The sum total of the taxes collected by the cartel members would be higher than currently, which is precisely why some governments want a cartel. The Irish government, for example, would not be able to continue poaching foreign companies with a lower tax rate than the minimum. It would thus lose money and some sort of explicit or implicit compensation, in money or in kind, or else some threat, may be necessary to persuade it to join the cartel. Most taxpayers in the cartel would be worse off.

Note that this tax cartel is not a new idea related to the Covid-19 pandemic. It has been brewing for about a decade, notably at the OECD. Leviathan was hungry before the pandemic, during the pandemic, and he is still hungry. It was hungry before digitization (which made tax competition easier)  and still is. Of course, the state is greedy because government actors like politicians, bureaucrats, and individuals in favored clientèles are greedy.

In this attempt to blunt tax competition, state greed is pretty obvious even if it remains opaque to the rationally ignorant taxpayer. For the typical taxpayer, the cost of gathering and understanding related information is not worth the benefit because of his infinitesimal influence on tax policy and the low or unknown effect of corporate taxes on his own revenue. But the net benefit is obvious for the statocrats:

Treasury Secretary Janet L. Yellen and other administration officials have said that getting other countries to go along with a base tax rate on overseas profits would minimize any disadvantage to American companies and make them less likely to move their operations to countries with lower taxes. …

“That global minimum tax would end the race to the bottom in corporate taxation…” she said in a statement. (Alan Rappeport, “Finance Leaders Reach Global Tax Deal Aimed at Ending Profit Shifting,” New York Times, June 5, 2021)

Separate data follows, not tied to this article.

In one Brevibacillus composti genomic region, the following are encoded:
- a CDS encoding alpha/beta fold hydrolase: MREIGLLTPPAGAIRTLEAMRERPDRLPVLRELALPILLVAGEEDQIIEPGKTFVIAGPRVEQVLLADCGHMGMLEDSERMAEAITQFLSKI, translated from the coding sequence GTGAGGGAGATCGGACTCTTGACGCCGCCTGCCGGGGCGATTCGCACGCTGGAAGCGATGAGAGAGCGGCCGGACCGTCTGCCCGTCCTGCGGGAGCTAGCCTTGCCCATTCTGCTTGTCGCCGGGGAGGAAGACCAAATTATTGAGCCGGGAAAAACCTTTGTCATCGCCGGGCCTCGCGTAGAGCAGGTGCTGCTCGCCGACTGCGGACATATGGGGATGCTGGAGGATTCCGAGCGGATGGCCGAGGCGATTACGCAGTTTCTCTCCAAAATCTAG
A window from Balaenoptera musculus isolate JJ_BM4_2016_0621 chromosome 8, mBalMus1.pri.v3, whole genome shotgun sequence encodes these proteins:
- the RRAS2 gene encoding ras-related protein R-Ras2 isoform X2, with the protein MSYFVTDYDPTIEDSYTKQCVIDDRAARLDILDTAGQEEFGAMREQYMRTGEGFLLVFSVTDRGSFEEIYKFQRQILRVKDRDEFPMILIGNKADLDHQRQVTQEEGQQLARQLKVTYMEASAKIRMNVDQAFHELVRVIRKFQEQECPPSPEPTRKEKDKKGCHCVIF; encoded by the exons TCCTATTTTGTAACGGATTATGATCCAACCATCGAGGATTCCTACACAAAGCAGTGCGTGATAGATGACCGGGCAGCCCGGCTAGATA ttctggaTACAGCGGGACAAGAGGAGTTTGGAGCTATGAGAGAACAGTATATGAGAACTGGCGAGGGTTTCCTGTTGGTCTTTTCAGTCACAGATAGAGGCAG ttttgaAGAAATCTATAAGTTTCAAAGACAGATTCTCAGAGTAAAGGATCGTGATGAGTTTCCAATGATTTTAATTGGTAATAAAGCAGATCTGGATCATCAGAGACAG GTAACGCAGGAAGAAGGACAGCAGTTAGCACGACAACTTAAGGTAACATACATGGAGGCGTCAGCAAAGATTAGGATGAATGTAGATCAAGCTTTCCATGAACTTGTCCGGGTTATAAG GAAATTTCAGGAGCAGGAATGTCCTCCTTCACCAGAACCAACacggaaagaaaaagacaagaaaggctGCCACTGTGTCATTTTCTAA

Tax competition pushing national states to levy lower taxes is apparently a “race to the bottom.” Like when your private suppliers compete to offer you a lower price? Ms. Yellen would have been closer to the truth by paraphrasing Willie Sutton: Why do you tax corporations? Because that’s where the money is. Moreover, who actually pay corporate income taxes—employees in lower wages, consumers in higher prices, or shareholders in lower returns, including household pension funds which hold perhaps 30% of American stocks—is opaque and largely unknowable. No taxpayer is easier to pluck than one who is invisible and unaware that he is being plucked. What is sure is that the estimated half-trillion dollars that the U.S. government expects to raise that way over the next decade will come from individuals, mostly Americans, who will have real resources grabbed away from them.

The losers in the new scheme would thus be the consumers and the net taxpayers. The losers would lose more than the winners gain because of the so-called “deadweight loss” of taxes, that is, the reduction in production caused by tax disincentives. Cartelized political greed not only transfers money from taxpayers to governments but it also misallocates resources in the process. The scheme would also increase the power and danger of governments.